June 2, 1952 – The Supreme Court Decides Youngstown Sheet & Tube Co. v. Sawyer

This seminal decision, Youngstown Sheet & Tube Co. v. Sawyer, known as “The Steel Seizure Case” is one of the most influential opinions of the 20th Century on assessing the legality of presidential orders. In particular, the concurrence of Justice Robert Jackson has been discussed even more often than Justice Hugo Black’s majority opinion. [Curtis A. Bradley, in “Clear Statement Rules and Executive War Powers,” 33 Harv. J.L. & Pub. Pol’y 139, 148 (2010) somewhat wryly points out that “Jackson’s concurrence is now so celebrated that it is becoming almost de rigueur among legal academics to criticize it…”]

Executive orders and proclamations – directives or actions by the President – are not defined by the Constitution. There is no specific provision in the Constitution or in any statute that authorizes the President to issue them. The power is presumptively derived from rather vague language about executive authority in Article II of the Constitution. Nevertheless, presidents have been using such instruments since George Washington issued a proclamation on April 22, 1793, declaring the neutrality of the United States in the war between England and France. When such actions are founded on the authority of the President derived from the Constitution or statute, they may have the force and effect of law. (Staff of House Committee on Government Operations, 85th Congress, 1st Session, “Executive Orders and Proclamations: A Study of a Use of Presidential Powers” (Committee Print 1957).

In 1952, the United States was involved in the Korean War. President Harry Truman sought to mitigate inflationary pressure by creating a Wage Stabilization Board. The United Steel Workers of America threatened a strike that would have imperiled steel production at a time when nearly all military weapons required steel. Truman issued Executive Order 10340 directing the Secretary of Commerce to take possession of and operate most of the nation’s steel plants. The steel companies obeyed the order under protest and brought an action to enjoin the government from enforcing the order. Just two months after President Truman’s order, the Supreme Court ruled the government’s action was unconstitutional.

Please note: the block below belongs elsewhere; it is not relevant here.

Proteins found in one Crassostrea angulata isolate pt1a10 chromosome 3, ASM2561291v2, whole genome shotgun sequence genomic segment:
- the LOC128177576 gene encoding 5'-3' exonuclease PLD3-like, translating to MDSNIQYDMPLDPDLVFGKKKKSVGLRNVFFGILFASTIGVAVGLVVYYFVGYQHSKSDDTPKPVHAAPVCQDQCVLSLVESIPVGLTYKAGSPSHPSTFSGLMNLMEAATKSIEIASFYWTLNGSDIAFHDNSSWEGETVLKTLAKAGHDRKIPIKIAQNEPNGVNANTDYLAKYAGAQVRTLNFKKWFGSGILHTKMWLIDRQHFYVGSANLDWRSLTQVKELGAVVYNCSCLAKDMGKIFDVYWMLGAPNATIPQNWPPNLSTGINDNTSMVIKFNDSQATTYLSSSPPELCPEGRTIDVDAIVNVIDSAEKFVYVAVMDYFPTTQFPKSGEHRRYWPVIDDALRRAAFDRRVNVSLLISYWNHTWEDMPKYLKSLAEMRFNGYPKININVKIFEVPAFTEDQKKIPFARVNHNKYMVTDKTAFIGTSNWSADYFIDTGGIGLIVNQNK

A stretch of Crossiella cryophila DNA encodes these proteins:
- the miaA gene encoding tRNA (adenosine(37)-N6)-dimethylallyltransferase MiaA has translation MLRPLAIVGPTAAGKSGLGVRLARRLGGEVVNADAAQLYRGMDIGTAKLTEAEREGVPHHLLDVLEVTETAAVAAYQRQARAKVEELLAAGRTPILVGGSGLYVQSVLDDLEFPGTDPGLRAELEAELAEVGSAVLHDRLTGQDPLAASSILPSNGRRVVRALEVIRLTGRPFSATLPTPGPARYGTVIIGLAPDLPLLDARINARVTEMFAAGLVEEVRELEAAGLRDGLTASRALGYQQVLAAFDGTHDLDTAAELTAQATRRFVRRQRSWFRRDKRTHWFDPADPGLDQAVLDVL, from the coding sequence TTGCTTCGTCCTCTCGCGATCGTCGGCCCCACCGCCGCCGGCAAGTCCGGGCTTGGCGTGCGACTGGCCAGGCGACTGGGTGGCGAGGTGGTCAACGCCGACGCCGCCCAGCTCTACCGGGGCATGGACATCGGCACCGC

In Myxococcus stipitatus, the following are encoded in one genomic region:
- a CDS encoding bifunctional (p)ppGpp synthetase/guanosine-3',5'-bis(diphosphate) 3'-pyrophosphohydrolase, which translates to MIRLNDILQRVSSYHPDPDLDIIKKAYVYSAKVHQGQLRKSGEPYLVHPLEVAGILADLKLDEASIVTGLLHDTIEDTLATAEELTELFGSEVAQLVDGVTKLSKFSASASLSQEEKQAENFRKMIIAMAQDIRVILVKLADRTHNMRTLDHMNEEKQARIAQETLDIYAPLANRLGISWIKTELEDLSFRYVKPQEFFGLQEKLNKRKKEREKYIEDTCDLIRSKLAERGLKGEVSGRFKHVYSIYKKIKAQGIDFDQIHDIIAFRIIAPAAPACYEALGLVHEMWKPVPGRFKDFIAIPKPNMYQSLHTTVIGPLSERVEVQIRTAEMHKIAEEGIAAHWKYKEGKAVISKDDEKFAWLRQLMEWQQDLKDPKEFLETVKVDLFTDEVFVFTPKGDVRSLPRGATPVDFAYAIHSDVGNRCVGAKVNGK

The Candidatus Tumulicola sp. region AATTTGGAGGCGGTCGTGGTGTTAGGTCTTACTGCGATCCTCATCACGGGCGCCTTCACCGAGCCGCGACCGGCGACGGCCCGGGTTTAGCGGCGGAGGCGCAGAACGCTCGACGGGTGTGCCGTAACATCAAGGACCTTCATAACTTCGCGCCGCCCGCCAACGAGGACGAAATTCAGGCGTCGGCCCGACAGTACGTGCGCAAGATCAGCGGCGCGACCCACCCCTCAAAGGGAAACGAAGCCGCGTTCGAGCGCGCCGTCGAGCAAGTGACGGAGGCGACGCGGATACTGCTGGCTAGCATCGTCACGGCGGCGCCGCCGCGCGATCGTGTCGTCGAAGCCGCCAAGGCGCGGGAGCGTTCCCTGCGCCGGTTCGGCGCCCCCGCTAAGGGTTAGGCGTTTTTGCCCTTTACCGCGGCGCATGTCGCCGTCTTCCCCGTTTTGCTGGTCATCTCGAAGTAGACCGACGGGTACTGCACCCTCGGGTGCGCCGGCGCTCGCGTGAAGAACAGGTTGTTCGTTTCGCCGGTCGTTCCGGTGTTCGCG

Justice Black wrote for the majority, opining that the case presented two crucial issues:

First. Should final determination of the constitutional validity of the President’s order be made in this case which has proceeded no further than the preliminary injunction stage? Second. If so, is the seizure order within the constitutional power of the President?”

Justice Hugo Black

The Court held: (1) “Seizure and governmental operation of these going businesses were bound to result in many present and future damages of such nature as to be difficult, if not incapable, of measurement.” That being so, the court was prepared to rule on the constitutional issues presented. (2) The President did not have the inherent authority to seize private property in the absence of either specifically enumerated authority under Article Two of the Constitution or statutory authority conferred on him by Congress.

There were five concurring opinions, and the one written by Justice Jackson, providing a taxonomy of presidential power, is what has made this case so significant. [For example, Michael Stokes Paulsen, in “Youngstown Goes to War,” 19 Const. Comment., 215, 217-18 (2002) compared the case to Marbury v. Madison in terms of influence.]

Justice Robert Jackson

Justice Jackson posited three tiers of presidential power:

1. When the President acts pursuant to an express or implied authorization of Congress, his authority is at its maximum, for it includes all that he possesses in his own right plus all that Congress can delegate.

2. When the President acts in absence of either a congressional grant or denial of authority, he can rely only upon his own independent powers, but there is a zone of twilight in which he and Congress may have concurrent authority, or in which its distribution is uncertain [emphasis added].

3. When the President takes measures incompatible with the expressed or implied will of Congress, his power is at its lowest ebb, for then he can rely only upon his own constitutional powers minus any constitutional powers of Congress over the matter.

[Justice Jackson viewed President Truman’s action as falling within the third category, as “incompatible with the expressed or implied will of Congress.” Justices Frankfurter, Burton, and Clark agreed.]

Court decisions establishing penumbras, twilight zones, and the like, are inherently ambiguous, and therefore tend to stimulate all sorts of future litigation. Jackson’s framework is a case in point. Significantly, Justice Jackson did not provide much guidance on how to distinguish congressional approval from congressional silence, especially with his designation of some congressional authorization as “implied.” How exactly is approval “implied” and how does one determine the extent to which it exists?